Reprisal killings, rape and adduction are currently heightening in western Cote d’Ivoire close to the Liberian border against people reported to be pro-Gbagbo supporters.
These crimes against humanity are being allegedly committed in the west, central and east of Cote d’Ivoire by rebels of the New Forces, including Liberian mercenaries loyal to the western-backed Ivorian President Alassene Ouattara.
Correspondent Johnson sharty who’s currently visiting Cote d’Ivoire says such alleged heinous crimes are continuing to propel the influx of Ivoirians as refugees here in the aftermath of Gbagbo’s political demise since Monday.
According to him, about 1,000 Ivoirians have, for the past three days, crossed into Liberia. Johnson quoted the new arrivals as accusing pro-Ouattara forces of going from village to village, town to town hunting and eliminating tribesmen, supporters and sympathizers of the former president in the west, central and east of the country.
Back in Liberia, he said the bê’te’ (the grebos of Cote d’Ivoire), Gbagbo’s ethnic group and tribes with similar links are being targeted. A 79-year refugee, who crossed into Liberia Wednesday, is also quoted as saying that many residents of such towns and villages within the Toulepleu area were being wiped out by pro-Ouattara forces.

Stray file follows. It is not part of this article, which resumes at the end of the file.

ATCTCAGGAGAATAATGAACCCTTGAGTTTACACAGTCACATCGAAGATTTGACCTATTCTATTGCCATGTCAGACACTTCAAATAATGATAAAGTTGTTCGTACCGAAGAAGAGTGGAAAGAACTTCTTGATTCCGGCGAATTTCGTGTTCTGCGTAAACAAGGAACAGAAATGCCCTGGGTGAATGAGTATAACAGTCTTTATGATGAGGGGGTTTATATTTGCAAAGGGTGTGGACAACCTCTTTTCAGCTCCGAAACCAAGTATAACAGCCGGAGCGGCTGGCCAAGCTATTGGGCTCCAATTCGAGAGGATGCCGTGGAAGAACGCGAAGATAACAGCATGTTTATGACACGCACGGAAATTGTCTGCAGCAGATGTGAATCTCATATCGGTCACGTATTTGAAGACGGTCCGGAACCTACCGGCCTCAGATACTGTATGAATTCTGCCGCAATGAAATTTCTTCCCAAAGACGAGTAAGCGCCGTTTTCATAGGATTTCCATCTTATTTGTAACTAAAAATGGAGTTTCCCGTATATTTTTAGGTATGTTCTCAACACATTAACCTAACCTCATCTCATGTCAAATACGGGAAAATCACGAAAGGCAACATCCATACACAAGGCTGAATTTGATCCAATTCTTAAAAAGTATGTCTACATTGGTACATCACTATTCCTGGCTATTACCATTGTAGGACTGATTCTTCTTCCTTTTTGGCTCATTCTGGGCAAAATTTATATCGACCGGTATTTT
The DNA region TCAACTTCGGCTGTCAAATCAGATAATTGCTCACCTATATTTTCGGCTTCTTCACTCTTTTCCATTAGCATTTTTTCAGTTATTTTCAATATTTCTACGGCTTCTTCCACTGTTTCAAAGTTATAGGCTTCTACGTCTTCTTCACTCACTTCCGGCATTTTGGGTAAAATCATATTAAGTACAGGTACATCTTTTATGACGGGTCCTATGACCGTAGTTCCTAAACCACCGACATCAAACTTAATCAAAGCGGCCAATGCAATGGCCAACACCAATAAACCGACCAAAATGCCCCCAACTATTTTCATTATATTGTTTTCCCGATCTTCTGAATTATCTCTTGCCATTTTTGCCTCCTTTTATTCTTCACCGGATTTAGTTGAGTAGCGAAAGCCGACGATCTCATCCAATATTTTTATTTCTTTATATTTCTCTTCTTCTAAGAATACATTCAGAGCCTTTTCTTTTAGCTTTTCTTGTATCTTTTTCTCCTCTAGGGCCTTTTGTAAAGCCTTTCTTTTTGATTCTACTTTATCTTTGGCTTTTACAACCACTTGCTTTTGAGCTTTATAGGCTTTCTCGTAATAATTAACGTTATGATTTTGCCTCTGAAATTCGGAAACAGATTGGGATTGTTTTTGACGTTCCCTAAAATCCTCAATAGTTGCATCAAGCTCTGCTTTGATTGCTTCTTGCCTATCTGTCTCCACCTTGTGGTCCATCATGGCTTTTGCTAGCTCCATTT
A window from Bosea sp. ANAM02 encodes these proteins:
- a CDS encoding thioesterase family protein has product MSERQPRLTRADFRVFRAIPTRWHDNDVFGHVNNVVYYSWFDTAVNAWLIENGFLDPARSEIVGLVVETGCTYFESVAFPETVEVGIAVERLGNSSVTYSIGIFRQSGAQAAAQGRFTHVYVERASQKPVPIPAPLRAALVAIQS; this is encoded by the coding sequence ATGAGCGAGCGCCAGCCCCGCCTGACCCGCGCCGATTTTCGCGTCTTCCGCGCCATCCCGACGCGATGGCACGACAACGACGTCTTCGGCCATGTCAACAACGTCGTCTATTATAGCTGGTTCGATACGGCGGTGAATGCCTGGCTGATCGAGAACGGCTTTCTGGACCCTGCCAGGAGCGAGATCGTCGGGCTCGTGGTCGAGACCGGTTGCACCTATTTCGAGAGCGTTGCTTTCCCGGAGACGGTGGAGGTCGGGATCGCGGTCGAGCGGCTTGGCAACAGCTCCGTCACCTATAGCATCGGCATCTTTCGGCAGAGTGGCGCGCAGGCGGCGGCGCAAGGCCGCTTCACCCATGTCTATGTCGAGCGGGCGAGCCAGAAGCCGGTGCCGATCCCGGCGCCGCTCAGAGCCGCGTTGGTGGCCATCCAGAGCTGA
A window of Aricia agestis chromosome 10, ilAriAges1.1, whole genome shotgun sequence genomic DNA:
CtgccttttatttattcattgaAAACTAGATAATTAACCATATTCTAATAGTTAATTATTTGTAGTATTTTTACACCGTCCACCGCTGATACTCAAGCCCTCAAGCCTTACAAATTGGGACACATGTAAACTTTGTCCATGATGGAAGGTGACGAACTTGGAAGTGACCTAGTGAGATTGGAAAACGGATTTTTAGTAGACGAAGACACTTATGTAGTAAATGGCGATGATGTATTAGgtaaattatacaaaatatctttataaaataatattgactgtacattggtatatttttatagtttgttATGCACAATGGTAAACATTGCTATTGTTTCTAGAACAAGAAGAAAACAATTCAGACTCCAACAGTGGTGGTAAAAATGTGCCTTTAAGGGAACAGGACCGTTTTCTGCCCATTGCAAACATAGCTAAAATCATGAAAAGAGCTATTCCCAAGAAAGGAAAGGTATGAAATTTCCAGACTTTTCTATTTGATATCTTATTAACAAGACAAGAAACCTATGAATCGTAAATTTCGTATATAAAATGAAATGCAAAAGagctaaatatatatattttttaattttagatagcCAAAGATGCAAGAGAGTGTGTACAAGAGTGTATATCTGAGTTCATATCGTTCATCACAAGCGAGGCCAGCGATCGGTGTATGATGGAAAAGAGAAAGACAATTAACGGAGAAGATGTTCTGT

Another refugee, a female told this paper how her fellow Ivoirians (refugees) were being killed and adducted by the Ouattara’s rebels. She said children were adducted, while teenage girls were sexually abuse, citing an incident where an 8-month old baby was taken away by the rebels from their hide-out in the village.
More people are reported to be in hiding, particularly in the bushes to escape reprisals by against them pro-Ouattara forces. In the wake of the alleged atrocities, there are mixed reactions to Monday’s arrest and detention of the former Ivorian President Laurent Gbagbo within the refugee community in Liberia.
Most of the refugees from the western, central and eastern regions of Cote d’Ivoire are accusing France of trying to re-colonize their country. The refugees are quoted as saying that they were refusing to return home after the arrest and detention of Gbagbo because they believe the conflict was far from over.
They complained about the beating of President Gbagbo’s son, Michel, and other Gbagbo supporters by pro-Ouattara forces, as screened by a French TV. They said the conflict in their country goes beyond elections, pointing out the issue of Ivoirite (who is real Ivoirian) between the Christian-dominated west, central and east, and Muslim- dominated north as the core of the conflict.
Other refugees also welcomed the news saying that though their sufferings were over, they were still worried about returning home. They said the refusal of the former president to accept defeat in the last 28 November run-off, prompted the severe violence causing them deaths and destruction.
They noted that if Gbagbo knew he did not have the capacity to continue the conflict, he should not have allowed it to have dragged on.